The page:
I recently had an interesting conversation with one of my close friends. We were talking about women- led households and how in our modern society, typically, women are no longer reliant on marriage and are completely independent. It is not uncommon by any means. Talking more about it, we both noticed that we respectively know more women who are the head of their households than women who are not.
Including ourselves, we know countless women, female-identifying and non-binary people who have made the choice to live alone or co-habitate with fellow women. Instead of following more traditional household roles, they are doing it all on their own. Many of them are self-employed or single mothers, much like myself. I know single mothers who have made the choice to have a child on their own by opting for a sperm donor. Others have full-time jobs with a creative side hustle on the go; some also work in the non-profit world, making our city a better place to live through social programs, the arts and civic work.
One common thread between all of these people is the community of support they have. Setting up various lines of support for yourself is incredibly important for your overall well-being—whether you are on your own or not. The old phrase “It takes a village…” isn’t just for people raising children; it is for all of us. We all need many different kinds of people to help make our lives complete, to feel fully supported and to make sure our needs are covered. Whether it be a psychologist, a parent or a general practice doctor—by setting up and fostering these webs of support—we know that when there is a crisis, we’ll be able to handle it.
One line of support that I have found endlessly helpful is through my Alberta Blue Cross health benefits. Access to therapy and counseling services means that I can make mental health maintenance a priority for myself. As a self-employed person, having an individual health plan through Alberta Blue Cross has made a world of difference and has helped me to afford a variety of services that would normally be quite costly.
I believe that mental health should be at the top of everyone’s list for self-care. When I was in my early twenties, I tried going to counselling but quickly gave up on it because I thought I didn’t need it after a couple sessions. Turns out, doesn’t matter how big or small your problems are, it is extremely beneficial to talk to someone unbiased who can help you work through whatever you are going through. When I signed up for an Alberta Blue Cross individual health plan again (I’ve had Alberta Blue Cross twice now in the past seven years of being self-employed and the reassurance it gives me for health and wellness is so worth the monthly payment), I knew I wanted to take advantage of the maximums to see a psychologist and I haven’t looked back. It is just so helpful to talk to someone outside of your immediate circle to keep things in check and work on yourself.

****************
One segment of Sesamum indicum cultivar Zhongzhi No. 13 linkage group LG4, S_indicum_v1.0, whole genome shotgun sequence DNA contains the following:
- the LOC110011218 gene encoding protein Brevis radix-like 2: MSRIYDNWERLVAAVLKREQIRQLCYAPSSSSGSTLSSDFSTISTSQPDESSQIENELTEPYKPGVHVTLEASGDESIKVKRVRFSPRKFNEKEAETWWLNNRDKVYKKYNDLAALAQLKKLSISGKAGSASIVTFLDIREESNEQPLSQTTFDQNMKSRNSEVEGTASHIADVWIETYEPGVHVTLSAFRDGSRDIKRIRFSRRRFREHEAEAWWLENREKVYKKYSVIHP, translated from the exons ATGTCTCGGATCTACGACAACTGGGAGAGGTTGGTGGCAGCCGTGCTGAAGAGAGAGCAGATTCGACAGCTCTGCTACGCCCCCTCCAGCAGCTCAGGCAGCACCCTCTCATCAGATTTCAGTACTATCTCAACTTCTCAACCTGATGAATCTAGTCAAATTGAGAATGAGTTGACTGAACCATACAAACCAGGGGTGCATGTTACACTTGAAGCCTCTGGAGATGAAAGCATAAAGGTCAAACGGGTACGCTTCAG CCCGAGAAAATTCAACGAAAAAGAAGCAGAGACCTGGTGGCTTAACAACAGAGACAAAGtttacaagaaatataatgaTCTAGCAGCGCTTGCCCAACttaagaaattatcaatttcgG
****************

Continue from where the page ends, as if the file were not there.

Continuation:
And it isn’t just psychologists that you can access through your plan, there are a range of professional practitioners you can utilize in your life to assist with your health and wellness. Massage therapy, acupuncturists, homeopaths, naturopaths and osteopaths are all covered under their Blue Choice and Blue Assured plans—meaning you can afford other ways of finding balance in your personal life.
Beyond what they offer through their plans, you can also search their website for direct-bill providers so you don’t have to pay out of pocket when seeking medical help. Once you are a plan member, you can access their Balance program, which is a rewards program to help you maintain and improve your health and wellness through points and prizes. If you need incentives to help you on your journey, this is a great bonus through Alberta Blue Cross.
Professionally, I believe it is important to always be seeking out higher learning opportunities. This can be found through formal educational institutions or through smaller training events or evening networking opportunities. A really valuable relationship you can introduce into your life is in the form of mentor or mentee or both. In years past when I was first starting out in my career, I was really grateful to have the support of several mentors who helped me see my path a little clearer. It is equally important to give back and mentor others. It doesn’t have to be formal mentorship—I find that there are always people seeking out a bit of knowledge or need a push in the right direction. Being a mentor is so valuable.
Last but of course not least, cultivating your friendships and relationships with family members is key. As a single mother, it is very important to me to have my family very present in my son’s life. Having that support and knowing they are in my corner gives me a lot of inner strength. The same goes for the family you choose—your friendships. I’m really lucky to live in a building that is inherently community-minded. One of my oldest friends lives below me and I have made new amazing friendships with other single women in the building—sometimes it feels like the plot of sitcom! Having a few close friendships where I know that I can call them for anything I need definitely lifts a weight off my shoulders.
As someone who likes to believe I can *do it all* on my own, I’ve really learned a lot about asking for help, building my community and giving back over the past three years of single motherhood. It really does take a village to make a person complete and there is absolutely no shame in that.
This post is in partnership with Alberta Blue Cross. All words and opinions are my own. Thank you for supporting the brands and organizations that keep this blog full of new content.